Cables Not Included

Remember as a child ripping open your holiday gifts, only to find that batteries were not included? These days, it's cables that will ruin the perfect gift experience.

Mike Fratto

December 10, 2007

2 Min Read
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I remember fondly the holidays when I was a young boy, sitting under the tree, ripping open presents only to find that I couldn't use them because batteries are not included. Those four words became a mantra during the '70s and '80s and even a cheesy movie. Fast forward to today, and it's cables that will ruin the perfect gift experience. Unlike batteries, which are fairly standardized in sizes, cables come in a plethora of types, interfaces, and many up-features like gold plating that make cable purchases more difficult than ever. Need a Firewire cable, er, should I say IEEE 1394? Which interface to which interface: 4-pin to 4-pin? 4-pin to 6-pin? Or 6-pin to 6-pin? Audio/visual cables can be even more confusing for the unenlightened. Compounding the problem is that the product boxes, and even online literature, don't always give clear guidance on what cables are required.

We needed a video camera for our lab to shoot interviews and take to shows. After a lot of research, I decided to buy a Canon HV-20 for the Network Computing lab. One of my requirements was that I needed to be able to pull the video using either a Windows or Mac. All the literature I read indicated that I could pull video off using USB or IEEE 1394. Great. I went with the purchase.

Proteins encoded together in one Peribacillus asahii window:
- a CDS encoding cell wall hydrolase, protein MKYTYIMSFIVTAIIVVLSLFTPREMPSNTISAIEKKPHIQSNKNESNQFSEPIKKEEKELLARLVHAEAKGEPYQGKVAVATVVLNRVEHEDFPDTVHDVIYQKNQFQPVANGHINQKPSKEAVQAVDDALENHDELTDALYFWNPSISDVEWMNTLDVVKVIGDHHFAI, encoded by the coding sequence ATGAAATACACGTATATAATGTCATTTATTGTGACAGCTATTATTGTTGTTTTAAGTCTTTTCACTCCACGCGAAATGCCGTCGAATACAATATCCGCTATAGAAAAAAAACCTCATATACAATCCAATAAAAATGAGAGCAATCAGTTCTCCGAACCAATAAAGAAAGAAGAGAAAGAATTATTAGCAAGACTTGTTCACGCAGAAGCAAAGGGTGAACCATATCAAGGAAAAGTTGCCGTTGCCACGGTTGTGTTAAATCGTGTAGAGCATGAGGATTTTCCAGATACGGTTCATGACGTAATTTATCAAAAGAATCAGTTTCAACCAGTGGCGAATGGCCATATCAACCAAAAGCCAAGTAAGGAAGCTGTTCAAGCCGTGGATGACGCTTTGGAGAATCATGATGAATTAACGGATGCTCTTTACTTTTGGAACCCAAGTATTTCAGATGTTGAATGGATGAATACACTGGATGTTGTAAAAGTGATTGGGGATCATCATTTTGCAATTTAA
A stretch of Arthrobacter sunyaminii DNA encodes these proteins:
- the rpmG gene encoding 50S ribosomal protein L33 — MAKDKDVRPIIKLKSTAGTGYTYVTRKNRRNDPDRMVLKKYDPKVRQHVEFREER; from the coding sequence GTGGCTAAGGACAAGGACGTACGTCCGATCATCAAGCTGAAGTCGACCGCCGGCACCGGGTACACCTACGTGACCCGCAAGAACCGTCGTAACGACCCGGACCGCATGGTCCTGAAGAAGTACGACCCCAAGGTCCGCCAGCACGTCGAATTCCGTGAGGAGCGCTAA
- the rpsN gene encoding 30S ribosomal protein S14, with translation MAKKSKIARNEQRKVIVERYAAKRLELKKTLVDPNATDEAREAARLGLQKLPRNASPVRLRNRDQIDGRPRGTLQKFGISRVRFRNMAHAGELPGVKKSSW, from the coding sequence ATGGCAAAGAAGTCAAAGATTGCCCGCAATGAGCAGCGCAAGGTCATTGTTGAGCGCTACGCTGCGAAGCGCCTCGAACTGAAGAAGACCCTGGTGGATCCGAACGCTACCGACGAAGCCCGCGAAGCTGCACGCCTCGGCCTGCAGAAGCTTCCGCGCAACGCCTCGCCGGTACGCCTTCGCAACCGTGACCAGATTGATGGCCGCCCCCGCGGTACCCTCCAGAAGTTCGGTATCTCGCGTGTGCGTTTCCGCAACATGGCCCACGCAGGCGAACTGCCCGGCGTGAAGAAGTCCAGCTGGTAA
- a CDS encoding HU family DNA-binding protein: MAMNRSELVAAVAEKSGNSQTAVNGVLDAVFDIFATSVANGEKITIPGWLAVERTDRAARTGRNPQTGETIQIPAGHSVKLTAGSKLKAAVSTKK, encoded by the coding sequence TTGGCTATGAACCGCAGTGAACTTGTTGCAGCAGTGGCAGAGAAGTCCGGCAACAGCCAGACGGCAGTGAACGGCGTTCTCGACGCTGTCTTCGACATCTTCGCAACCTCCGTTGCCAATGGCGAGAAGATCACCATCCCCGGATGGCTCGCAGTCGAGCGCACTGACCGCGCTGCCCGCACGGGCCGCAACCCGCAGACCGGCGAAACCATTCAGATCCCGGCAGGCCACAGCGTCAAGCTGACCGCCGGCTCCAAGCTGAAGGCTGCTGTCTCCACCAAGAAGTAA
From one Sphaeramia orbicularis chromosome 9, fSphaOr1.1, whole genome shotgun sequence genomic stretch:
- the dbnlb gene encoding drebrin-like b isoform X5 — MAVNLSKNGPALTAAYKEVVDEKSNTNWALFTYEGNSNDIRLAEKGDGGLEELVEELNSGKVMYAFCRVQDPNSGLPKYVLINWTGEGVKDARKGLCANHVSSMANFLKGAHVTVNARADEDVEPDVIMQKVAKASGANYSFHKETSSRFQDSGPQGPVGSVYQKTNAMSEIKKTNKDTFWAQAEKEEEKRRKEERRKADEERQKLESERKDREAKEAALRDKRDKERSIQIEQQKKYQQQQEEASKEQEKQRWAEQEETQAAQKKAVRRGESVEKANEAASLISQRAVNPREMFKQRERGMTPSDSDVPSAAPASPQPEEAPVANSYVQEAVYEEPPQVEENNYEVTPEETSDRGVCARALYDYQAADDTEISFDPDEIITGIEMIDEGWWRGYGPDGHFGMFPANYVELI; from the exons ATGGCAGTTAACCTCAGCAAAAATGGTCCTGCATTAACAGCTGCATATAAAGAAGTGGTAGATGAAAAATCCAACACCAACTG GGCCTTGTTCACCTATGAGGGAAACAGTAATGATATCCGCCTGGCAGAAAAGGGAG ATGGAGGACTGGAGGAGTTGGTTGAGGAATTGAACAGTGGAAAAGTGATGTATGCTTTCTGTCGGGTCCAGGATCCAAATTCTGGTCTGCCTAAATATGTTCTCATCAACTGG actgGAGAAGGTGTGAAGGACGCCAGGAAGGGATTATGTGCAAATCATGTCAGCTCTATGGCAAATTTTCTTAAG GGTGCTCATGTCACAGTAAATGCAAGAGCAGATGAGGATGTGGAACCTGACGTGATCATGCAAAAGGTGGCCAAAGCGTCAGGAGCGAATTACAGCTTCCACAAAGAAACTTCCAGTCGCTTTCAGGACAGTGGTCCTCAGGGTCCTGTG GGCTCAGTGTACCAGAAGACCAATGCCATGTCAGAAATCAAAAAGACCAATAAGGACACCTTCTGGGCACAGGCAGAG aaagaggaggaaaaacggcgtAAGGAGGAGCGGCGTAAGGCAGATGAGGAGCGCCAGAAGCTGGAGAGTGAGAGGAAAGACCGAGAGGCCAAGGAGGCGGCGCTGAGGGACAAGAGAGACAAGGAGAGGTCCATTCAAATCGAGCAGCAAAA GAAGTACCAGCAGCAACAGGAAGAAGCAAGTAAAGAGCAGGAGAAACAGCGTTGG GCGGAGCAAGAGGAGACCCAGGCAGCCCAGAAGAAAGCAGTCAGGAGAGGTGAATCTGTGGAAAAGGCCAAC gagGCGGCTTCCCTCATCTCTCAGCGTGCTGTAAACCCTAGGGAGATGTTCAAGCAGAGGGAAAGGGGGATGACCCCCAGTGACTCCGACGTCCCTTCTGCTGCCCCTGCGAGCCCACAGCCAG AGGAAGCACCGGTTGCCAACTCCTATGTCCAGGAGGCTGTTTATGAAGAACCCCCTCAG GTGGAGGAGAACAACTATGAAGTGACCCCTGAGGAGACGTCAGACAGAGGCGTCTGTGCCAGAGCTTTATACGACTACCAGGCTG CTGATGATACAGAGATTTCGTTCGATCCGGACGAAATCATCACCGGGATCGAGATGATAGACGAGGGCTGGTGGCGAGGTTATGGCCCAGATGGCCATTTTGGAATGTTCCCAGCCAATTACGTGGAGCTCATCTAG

Imagine my surprise when I finally sat down to learn how to use the camera to find that there is no way to get the video off the camera using USB, which I found out after about 30 minutes of searching and finally landing on an obscure page on Canon's support site. I wasn't alone in my assumption, either, judging by the number of other people asking the very same question (and getting wrong answers, I might add) in forums. But even that document didn't specify which IEEE 1394, a 4-pin or 6-pin interface cable I needed for the camera. Luckily, I had the camera next to me. I think it reprehensible that basic supplies like cables aren't included with expensive consumer electronics. Unlike batteries, cables don't expire or dry up. When I purchase a camera like the HV-20, which lists at about $900, a $15 dollar IEEE 1394 cable should have been included.

My advice this holiday season: Before you purchase those electronics, make sure you spec out the cables first and then ensure that the cables are either in the box or that you can purchase them. Oh, and if you spend more than $20 for a cable, you're wasting your money.

About the Author(s)

Mike Fratto

Former Network Computing Editor

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